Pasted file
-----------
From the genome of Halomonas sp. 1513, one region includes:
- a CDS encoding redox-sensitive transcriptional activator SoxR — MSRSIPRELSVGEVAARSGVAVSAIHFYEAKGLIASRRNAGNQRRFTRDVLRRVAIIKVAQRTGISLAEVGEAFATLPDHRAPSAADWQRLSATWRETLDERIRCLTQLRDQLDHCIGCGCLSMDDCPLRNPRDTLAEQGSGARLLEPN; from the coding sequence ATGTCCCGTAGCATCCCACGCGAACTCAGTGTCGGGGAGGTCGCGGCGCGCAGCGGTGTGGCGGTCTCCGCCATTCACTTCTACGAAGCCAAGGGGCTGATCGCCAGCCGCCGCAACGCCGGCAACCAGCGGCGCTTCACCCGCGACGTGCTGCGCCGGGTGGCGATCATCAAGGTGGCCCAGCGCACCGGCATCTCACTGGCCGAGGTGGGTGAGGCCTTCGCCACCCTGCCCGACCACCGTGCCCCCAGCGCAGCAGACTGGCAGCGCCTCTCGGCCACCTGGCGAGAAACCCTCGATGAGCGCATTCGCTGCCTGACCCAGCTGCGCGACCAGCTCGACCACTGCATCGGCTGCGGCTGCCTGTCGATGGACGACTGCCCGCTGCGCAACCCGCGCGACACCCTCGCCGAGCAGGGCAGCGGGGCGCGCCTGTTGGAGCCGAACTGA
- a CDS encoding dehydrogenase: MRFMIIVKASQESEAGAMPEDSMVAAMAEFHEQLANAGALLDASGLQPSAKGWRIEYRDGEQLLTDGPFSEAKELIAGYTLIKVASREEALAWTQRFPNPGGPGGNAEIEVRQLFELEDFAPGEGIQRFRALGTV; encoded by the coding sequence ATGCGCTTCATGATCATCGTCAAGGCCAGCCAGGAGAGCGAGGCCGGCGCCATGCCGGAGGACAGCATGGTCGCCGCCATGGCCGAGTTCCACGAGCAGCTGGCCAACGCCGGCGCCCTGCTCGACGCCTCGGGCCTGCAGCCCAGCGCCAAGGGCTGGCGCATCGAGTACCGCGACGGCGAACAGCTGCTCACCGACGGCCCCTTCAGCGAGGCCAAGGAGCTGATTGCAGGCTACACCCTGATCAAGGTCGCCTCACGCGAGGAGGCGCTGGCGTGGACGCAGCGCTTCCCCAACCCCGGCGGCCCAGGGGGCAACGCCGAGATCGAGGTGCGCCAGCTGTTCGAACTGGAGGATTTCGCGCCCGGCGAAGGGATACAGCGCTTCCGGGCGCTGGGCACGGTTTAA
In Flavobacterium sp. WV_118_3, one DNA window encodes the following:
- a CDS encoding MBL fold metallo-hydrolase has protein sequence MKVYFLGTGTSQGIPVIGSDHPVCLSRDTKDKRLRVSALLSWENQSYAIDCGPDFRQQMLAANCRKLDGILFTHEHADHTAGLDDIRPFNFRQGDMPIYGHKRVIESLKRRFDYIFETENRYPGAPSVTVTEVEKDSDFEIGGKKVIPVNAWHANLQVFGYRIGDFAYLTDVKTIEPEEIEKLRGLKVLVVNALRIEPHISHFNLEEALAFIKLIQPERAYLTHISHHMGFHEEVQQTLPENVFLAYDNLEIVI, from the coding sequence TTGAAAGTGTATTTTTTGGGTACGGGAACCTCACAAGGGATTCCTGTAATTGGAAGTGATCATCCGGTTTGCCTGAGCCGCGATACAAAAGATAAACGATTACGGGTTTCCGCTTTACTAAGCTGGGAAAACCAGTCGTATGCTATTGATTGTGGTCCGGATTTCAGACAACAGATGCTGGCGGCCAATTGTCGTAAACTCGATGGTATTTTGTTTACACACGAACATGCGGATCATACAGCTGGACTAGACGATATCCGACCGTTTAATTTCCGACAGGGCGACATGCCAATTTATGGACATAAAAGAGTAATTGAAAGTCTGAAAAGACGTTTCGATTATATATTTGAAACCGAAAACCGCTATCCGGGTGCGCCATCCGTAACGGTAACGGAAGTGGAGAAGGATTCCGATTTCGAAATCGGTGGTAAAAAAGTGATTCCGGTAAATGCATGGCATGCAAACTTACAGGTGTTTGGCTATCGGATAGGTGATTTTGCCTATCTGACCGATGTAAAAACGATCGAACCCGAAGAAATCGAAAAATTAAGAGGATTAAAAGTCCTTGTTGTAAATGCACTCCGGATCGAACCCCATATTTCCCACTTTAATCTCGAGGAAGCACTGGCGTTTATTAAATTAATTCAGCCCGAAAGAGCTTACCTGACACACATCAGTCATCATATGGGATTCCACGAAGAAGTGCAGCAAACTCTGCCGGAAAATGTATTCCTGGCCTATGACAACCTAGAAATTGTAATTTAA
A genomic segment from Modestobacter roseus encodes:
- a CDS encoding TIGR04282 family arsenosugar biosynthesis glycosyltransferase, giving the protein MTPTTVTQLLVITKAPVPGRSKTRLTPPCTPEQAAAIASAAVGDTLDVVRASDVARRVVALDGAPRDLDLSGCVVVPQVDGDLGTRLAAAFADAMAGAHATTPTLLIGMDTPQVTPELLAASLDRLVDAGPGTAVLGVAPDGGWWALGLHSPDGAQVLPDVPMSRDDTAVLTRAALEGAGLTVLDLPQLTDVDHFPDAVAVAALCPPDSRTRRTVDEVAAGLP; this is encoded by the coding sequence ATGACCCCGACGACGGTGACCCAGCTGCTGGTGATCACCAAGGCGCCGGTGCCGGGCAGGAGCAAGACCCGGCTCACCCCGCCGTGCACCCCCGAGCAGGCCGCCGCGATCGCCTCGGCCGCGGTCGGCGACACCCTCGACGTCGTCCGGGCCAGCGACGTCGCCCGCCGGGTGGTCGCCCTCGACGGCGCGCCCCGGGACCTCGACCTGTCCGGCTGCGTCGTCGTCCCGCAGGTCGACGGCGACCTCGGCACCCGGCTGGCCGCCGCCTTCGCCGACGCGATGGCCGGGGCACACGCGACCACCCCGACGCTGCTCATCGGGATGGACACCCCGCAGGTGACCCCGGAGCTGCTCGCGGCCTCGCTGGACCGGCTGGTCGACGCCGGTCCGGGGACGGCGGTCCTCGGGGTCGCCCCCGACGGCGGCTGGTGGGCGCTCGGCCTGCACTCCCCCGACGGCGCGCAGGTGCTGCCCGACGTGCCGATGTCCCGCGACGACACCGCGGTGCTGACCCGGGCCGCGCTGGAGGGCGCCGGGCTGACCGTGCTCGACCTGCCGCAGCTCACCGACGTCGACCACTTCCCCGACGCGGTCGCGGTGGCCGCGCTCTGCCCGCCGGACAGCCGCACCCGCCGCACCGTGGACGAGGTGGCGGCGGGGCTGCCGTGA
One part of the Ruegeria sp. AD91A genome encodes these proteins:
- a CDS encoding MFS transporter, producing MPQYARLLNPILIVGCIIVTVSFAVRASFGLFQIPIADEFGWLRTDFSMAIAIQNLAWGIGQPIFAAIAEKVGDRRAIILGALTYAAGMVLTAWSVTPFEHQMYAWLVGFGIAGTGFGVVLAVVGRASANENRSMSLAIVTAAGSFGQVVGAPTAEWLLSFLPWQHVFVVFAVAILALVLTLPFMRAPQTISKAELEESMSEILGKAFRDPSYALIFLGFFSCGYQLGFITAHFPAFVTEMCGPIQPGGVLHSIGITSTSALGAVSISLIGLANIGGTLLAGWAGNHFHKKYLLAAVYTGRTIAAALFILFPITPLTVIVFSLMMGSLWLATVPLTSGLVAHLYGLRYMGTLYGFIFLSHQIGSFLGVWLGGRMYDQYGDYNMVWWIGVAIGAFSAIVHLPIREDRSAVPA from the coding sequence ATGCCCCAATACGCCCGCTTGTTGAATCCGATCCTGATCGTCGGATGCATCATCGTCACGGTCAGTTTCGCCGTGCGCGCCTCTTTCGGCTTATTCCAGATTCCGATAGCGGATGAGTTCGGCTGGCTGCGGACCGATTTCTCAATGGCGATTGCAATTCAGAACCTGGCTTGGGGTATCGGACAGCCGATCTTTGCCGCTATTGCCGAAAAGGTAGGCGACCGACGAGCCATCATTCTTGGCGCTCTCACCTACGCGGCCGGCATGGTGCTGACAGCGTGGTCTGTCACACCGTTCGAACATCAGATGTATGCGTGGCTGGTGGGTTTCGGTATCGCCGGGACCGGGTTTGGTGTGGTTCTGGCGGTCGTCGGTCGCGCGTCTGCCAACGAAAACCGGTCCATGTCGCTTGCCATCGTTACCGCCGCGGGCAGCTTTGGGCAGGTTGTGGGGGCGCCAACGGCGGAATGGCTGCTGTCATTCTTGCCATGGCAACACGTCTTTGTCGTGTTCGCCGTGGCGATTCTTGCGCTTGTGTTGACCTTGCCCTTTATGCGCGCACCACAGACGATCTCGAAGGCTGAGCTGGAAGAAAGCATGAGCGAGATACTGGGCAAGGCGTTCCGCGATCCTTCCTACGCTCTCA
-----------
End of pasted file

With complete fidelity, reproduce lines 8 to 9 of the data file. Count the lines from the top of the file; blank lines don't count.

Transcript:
One part of the Ruegeria sp. AD91A genome encodes these proteins:
- a CDS encoding MFS transporter, producing MPQYARLLNPILIVGCIIVTVSFAVRASFGLFQIPIADEFGWLRTDFSMAIAIQNLAWGIGQPIFAAIAEKVGDRRAIILGALTYAAGMVLTAWSVTPFEHQMYAWLVGFGIAGTGFGVVLAVVGRASANENRSMSLAIVTAAGSFGQVVGAPTAEWLLSFLPWQHVFVVFAVAILALVLTLPFMRAPQTISKAELEESMSEILGKAFRDPSYALIFLGFFSCGYQLGFITAHFPAFVTEMCGPIQPGGVLHSIGITSTSALGAVSISLIGLANIGGTLLAGWAGNHFHKKYLLAAVYTGRTIAAALFILFPITPLTVIVFSLMMGSLWLATVPLTSGLVAHLYGLRYMGTLYGFIFLSHQIGSFLGVWLGGRMYDQYGDYNMVWWIGVAIGAFSAIVHLPIREDRSAVPA from the coding sequence ATGCCCCAATACGCCCGCTTGTTGAATCCGATCCTGATCGTCGGATGCATCATCGTCACGGTCAGTTTCGCCGTGCGCGCCTCTTTCGGCTTATTCCAGATTCCGATAGCGGATGAGTTCGGCTGGCTGCGGACCGATTTCTCAATGGCGATTGCAATTCAGAACCTGGCTTGGGGTATCGGACAGCCGATCTTTGCCGCTATTGCCGAAAAGGTAGGCGACCGACGAGCCATCATTCTTGGCGCTCTCACCTACGCGGCCGGCATGGTGCTGACAGCGTGGTCTGTCACACCGTTCGAACATCAGATGTATGCGTGGCTGGTGGGTTTCGGTATCGCCGGGACCGGGTTTGGTGTGGTTCTGGCGGTCGTCGGTCGCGCGTCTGCCAACGAAAACCGGTCCATGTCGCTTGCCATCGTTACCGCCGCGGGCAGCTTTGGGCAGGTTGTGGGGGCGCCAACGGCGGAATGGCTGCTGTCATTCTTGCCATGGCAACACGTCTTTGTCGTGTTCGCCGTGGCGATTCTTGCGCTTGTGTTGACCTTGCCCTTTATGCGCGCACCACAGACGATCTCGAAGGCTGAGCTGGAAGAAAGCATGAGCGAGATACTGGGCAAGGCGTTCCGCGATCCTTCCTACGCTCTCA